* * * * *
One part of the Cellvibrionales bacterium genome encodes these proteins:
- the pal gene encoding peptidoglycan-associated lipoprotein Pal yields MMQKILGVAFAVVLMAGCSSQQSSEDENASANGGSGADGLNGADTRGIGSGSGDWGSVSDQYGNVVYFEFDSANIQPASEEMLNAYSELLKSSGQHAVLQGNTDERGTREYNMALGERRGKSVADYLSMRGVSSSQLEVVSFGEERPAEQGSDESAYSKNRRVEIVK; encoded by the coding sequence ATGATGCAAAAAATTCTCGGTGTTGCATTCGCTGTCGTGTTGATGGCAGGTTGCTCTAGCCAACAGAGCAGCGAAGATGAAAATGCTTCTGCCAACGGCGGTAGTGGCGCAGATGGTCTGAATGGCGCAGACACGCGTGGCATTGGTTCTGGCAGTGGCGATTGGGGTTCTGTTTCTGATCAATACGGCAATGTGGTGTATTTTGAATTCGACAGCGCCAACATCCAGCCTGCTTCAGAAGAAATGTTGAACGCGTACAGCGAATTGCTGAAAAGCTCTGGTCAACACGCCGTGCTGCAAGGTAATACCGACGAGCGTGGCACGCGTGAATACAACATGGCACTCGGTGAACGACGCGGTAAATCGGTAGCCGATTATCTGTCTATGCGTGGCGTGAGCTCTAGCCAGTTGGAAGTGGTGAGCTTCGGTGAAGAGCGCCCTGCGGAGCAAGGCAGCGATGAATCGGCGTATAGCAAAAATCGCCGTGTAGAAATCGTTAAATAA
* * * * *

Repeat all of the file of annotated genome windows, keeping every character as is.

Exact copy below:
One part of the Cellvibrionales bacterium genome encodes these proteins:
- the pal gene encoding peptidoglycan-associated lipoprotein Pal yields MMQKILGVAFAVVLMAGCSSQQSSEDENASANGGSGADGLNGADTRGIGSGSGDWGSVSDQYGNVVYFEFDSANIQPASEEMLNAYSELLKSSGQHAVLQGNTDERGTREYNMALGERRGKSVADYLSMRGVSSSQLEVVSFGEERPAEQGSDESAYSKNRRVEIVK; encoded by the coding sequence ATGATGCAAAAAATTCTCGGTGTTGCATTCGCTGTCGTGTTGATGGCAGGTTGCTCTAGCCAACAGAGCAGCGAAGATGAAAATGCTTCTGCCAACGGCGGTAGTGGCGCAGATGGTCTGAATGGCGCAGACACGCGTGGCATTGGTTCTGGCAGTGGCGATTGGGGTTCTGTTTCTGATCAATACGGCAATGTGGTGTATTTTGAATTCGACAGCGCCAACATCCAGCCTGCTTCAGAAGAAATGTTGAACGCGTACAGCGAATTGCTGAAAAGCTCTGGTCAACACGCCGTGCTGCAAGGTAATACCGACGAGCGTGGCACGCGTGAATACAACATGGCACTCGGTGAACGACGCGGTAAATCGGTAGCCGATTATCTGTCTATGCGTGGCGTGAGCTCTAGCCAGTTGGAAGTGGTGAGCTTCGGTGAAGAGCGCCCTGCGGAGCAAGGCAGCGATGAATCGGCGTATAGCAAAAATCGCCGTGTAGAAATCGTTAAATAA